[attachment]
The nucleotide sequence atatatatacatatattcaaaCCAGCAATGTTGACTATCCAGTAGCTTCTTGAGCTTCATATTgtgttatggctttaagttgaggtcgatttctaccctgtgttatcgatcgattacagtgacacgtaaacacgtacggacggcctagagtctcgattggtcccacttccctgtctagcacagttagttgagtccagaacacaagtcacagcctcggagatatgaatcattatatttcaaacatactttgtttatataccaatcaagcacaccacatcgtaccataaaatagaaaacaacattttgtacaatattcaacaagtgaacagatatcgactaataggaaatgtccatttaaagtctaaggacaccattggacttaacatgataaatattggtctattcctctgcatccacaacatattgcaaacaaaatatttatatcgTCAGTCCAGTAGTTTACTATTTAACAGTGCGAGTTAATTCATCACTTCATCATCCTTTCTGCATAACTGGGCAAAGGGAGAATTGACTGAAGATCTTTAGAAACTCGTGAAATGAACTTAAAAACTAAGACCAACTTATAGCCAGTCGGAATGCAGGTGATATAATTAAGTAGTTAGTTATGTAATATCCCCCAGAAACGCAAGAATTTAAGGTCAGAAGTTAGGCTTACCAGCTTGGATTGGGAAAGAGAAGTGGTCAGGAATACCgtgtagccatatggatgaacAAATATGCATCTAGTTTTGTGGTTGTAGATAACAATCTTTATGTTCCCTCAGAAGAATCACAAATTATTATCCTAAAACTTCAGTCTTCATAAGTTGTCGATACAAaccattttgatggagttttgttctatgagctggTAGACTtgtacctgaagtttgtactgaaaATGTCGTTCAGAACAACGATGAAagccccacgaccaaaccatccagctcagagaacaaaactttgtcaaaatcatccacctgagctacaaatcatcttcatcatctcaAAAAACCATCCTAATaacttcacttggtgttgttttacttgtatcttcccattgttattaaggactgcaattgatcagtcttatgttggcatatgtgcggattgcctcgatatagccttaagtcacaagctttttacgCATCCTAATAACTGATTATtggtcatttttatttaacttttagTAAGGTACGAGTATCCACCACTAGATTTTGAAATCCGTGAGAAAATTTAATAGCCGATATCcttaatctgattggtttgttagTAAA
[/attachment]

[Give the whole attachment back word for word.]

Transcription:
The nucleotide sequence atatatatacatatattcaaaCCAGCAATGTTGACTATCCAGTAGCTTCTTGAGCTTCATATTgtgttatggctttaagttgaggtcgatttctaccctgtgttatcgatcgattacagtgacacgtaaacacgtacggacggcctagagtctcgattggtcccacttccctgtctagcacagttagttgagtccagaacacaagtcacagcctcggagatatgaatcattatatttcaaacatactttgtttatataccaatcaagcacaccacatcgtaccataaaatagaaaacaacattttgtacaatattcaacaagtgaacagatatcgactaataggaaatgtccatttaaagtctaaggacaccattggacttaacatgataaatattggtctattcctctgcatccacaacatattgcaaacaaaatatttatatcgTCAGTCCAGTAGTTTACTATTTAACAGTGCGAGTTAATTCATCACTTCATCATCCTTTCTGCATAACTGGGCAAAGGGAGAATTGACTGAAGATCTTTAGAAACTCGTGAAATGAACTTAAAAACTAAGACCAACTTATAGCCAGTCGGAATGCAGGTGATATAATTAAGTAGTTAGTTATGTAATATCCCCCAGAAACGCAAGAATTTAAGGTCAGAAGTTAGGCTTACCAGCTTGGATTGGGAAAGAGAAGTGGTCAGGAATACCgtgtagccatatggatgaacAAATATGCATCTAGTTTTGTGGTTGTAGATAACAATCTTTATGTTCCCTCAGAAGAATCACAAATTATTATCCTAAAACTTCAGTCTTCATAAGTTGTCGATACAAaccattttgatggagttttgttctatgagctggTAGACTtgtacctgaagtttgtactgaaaATGTCGTTCAGAACAACGATGAAagccccacgaccaaaccatccagctcagagaacaaaactttgtcaaaatcatccacctgagctacaaatcatcttcatcatctcaAAAAACCATCCTAATaacttcacttggtgttgttttacttgtatcttcccattgttattaaggactgcaattgatcagtcttatgttggcatatgtgcggattgcctcgatatagccttaagtcacaagctttttacgCATCCTAATAACTGATTATtggtcatttttatttaacttttagTAAGGTACGAGTATCCACCACTAGATTTTGAAATCCGTGAGAAAATTTAATAGCCGATATCcttaatctgattggtttgttagTAAA